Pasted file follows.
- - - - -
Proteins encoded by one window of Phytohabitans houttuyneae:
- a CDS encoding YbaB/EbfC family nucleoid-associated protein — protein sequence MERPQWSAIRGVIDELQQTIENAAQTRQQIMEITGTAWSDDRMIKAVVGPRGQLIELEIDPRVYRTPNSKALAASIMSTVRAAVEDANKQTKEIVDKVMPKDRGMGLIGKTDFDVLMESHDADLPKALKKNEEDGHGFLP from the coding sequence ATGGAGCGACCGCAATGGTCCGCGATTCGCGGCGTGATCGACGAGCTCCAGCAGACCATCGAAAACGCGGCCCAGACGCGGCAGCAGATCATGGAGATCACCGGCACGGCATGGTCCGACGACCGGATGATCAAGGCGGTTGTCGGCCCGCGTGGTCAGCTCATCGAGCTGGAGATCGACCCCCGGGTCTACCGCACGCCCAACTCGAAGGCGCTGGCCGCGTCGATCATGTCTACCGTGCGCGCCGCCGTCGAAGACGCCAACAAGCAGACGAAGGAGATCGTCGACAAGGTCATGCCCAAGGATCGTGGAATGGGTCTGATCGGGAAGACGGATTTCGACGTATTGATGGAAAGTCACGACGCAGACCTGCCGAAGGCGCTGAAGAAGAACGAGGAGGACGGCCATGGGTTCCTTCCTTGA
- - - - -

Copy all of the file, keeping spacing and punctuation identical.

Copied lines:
Proteins encoded by one window of Phytohabitans houttuyneae:
- a CDS encoding YbaB/EbfC family nucleoid-associated protein — protein sequence MERPQWSAIRGVIDELQQTIENAAQTRQQIMEITGTAWSDDRMIKAVVGPRGQLIELEIDPRVYRTPNSKALAASIMSTVRAAVEDANKQTKEIVDKVMPKDRGMGLIGKTDFDVLMESHDADLPKALKKNEEDGHGFLP from the coding sequence ATGGAGCGACCGCAATGGTCCGCGATTCGCGGCGTGATCGACGAGCTCCAGCAGACCATCGAAAACGCGGCCCAGACGCGGCAGCAGATCATGGAGATCACCGGCACGGCATGGTCCGACGACCGGATGATCAAGGCGGTTGTCGGCCCGCGTGGTCAGCTCATCGAGCTGGAGATCGACCCCCGGGTCTACCGCACGCCCAACTCGAAGGCGCTGGCCGCGTCGATCATGTCTACCGTGCGCGCCGCCGTCGAAGACGCCAACAAGCAGACGAAGGAGATCGTCGACAAGGTCATGCCCAAGGATCGTGGAATGGGTCTGATCGGGAAGACGGATTTCGACGTATTGATGGAAAGTCACGACGCAGACCTGCCGAAGGCGCTGAAGAAGAACGAGGAGGACGGCCATGGGTTCCTTCCTTGA